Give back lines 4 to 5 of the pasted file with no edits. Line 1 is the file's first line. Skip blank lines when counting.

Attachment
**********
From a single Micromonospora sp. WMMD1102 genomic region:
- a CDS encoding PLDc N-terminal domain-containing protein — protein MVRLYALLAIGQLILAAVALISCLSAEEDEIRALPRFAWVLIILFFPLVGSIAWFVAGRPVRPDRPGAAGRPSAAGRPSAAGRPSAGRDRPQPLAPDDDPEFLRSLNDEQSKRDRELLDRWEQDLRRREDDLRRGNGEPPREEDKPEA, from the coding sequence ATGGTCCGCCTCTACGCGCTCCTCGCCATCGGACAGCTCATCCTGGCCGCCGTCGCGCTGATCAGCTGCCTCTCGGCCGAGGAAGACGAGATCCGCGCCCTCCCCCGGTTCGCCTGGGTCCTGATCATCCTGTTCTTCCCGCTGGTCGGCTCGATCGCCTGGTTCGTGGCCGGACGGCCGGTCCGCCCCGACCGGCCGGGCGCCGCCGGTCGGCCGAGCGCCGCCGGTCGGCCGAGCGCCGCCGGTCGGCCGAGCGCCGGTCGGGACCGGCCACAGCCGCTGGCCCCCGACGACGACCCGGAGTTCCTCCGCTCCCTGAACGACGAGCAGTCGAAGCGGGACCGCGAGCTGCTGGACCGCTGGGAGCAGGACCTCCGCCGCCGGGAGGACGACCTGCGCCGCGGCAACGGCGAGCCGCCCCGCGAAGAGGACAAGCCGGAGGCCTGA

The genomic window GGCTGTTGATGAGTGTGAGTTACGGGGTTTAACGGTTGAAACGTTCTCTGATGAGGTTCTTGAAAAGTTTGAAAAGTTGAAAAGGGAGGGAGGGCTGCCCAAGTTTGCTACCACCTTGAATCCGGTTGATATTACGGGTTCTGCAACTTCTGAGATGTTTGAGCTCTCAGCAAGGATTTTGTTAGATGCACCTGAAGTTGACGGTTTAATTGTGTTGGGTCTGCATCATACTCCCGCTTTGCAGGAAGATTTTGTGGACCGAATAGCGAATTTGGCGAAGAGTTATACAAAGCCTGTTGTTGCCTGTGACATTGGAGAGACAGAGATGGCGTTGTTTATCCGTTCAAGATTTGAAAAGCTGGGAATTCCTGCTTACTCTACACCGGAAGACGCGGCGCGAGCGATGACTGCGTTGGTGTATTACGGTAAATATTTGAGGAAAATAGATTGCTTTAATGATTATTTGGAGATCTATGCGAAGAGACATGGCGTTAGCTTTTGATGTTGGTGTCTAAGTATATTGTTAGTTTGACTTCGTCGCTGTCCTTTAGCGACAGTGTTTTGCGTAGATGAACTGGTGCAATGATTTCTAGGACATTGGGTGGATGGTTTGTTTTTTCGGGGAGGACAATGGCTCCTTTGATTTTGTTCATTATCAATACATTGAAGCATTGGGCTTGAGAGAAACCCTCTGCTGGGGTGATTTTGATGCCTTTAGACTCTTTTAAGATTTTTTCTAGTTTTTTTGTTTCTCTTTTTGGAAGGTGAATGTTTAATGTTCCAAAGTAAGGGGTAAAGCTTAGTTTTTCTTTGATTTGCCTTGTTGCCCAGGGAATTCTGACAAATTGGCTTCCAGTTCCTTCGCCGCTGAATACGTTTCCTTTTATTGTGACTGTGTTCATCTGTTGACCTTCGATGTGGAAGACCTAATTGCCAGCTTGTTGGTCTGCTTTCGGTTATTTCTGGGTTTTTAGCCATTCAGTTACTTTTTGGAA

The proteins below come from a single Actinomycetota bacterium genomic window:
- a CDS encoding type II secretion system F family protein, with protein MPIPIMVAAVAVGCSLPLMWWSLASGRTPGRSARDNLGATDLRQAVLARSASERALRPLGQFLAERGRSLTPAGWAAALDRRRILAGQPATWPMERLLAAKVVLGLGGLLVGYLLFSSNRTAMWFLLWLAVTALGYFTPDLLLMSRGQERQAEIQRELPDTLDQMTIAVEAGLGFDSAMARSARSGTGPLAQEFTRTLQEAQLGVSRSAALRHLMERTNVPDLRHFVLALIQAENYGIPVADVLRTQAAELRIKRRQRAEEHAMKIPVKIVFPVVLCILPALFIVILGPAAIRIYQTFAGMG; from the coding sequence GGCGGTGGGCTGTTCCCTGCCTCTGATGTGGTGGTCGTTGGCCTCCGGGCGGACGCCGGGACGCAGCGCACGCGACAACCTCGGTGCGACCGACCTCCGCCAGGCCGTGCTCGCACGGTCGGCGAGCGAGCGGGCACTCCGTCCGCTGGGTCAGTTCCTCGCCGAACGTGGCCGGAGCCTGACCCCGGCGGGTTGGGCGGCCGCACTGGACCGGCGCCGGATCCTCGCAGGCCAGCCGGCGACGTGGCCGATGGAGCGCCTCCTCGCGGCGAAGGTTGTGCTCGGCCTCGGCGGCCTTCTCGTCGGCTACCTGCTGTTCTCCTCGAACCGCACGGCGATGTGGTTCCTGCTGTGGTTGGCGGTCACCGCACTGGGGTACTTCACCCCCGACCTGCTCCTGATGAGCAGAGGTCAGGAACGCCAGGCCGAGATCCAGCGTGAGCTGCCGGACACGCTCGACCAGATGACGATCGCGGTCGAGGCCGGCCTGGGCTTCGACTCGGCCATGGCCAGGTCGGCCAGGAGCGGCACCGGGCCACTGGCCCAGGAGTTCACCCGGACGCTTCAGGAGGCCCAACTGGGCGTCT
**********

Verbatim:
The proteins below come from a single Actinomycetota bacterium genomic window:
- a CDS encoding type II secretion system F family protein, with protein MPIPIMVAAVAVGCSLPLMWWSLASGRTPGRSARDNLGATDLRQAVLARSASERALRPLGQFLAERGRSLTPAGWAAALDRRRILAGQPATWPMERLLAAKVVLGLGGLLVGYLLFSSNRTAMWFLLWLAVTALGYFTPDLLLMSRGQERQAEIQRELPDTLDQMTIAVEAGLGFDSAMARSARSGTGPLAQEFTRTLQEAQLGVSRSAALRHLMERTNVPDLRHFVLALIQAENYGIPVADVLRTQAAELRIKRRQRAEEHAMKIPVKIVFPVVLCILPALFIVILGPAAIRIYQTFAGMG; from the coding sequence GGCGGTGGGCTGTTCCCTGCCTCTGATGTGGTGGTCGTTGGCCTCCGGGCGGACGCCGGGACGCAGCGCACGCGACAACCTCGGTGCGACCGACCTCCGCCAGGCCGTGCTCGCACGGTCGGCGAGCGAGCGGGCACTCCGTCCGCTGGGTCAGTTCCTCGCCGAACGTGGCCGGAGCCTGACCCCGGCGGGTTGGGCGGCCGCACTGGACCGGCGCCGGATCCTCGCAGGCCAGCCGGCGACGTGGCCGATGGAGCGCCTCCTCGCGGCGAAGGTTGTGCTCGGCCTCGGCGGCCTTCTCGTCGGCTACCTGCTGTTCTCCTCGAACCGCACGGCGATGTGGTTCCTGCTGTGGTTGGCGGTCACCGCACTGGGGTACTTCACCCCCGACCTGCTCCTGATGAGCAGAGGTCAGGAACGCCAGGCCGAGATCCAGCGTGAGCTGCCGGACACGCTCGACCAGATGACGATCGCGGTCGAGGCCGGCCTGGGCTTCGACTCGGCCATGGCCAGGTCGGCCAGGAGCGGCACCGGGCCACTGGCCCAGGAGTTCACCCGGACGCTTCAGGAGGCCCAACTGGGCGTCT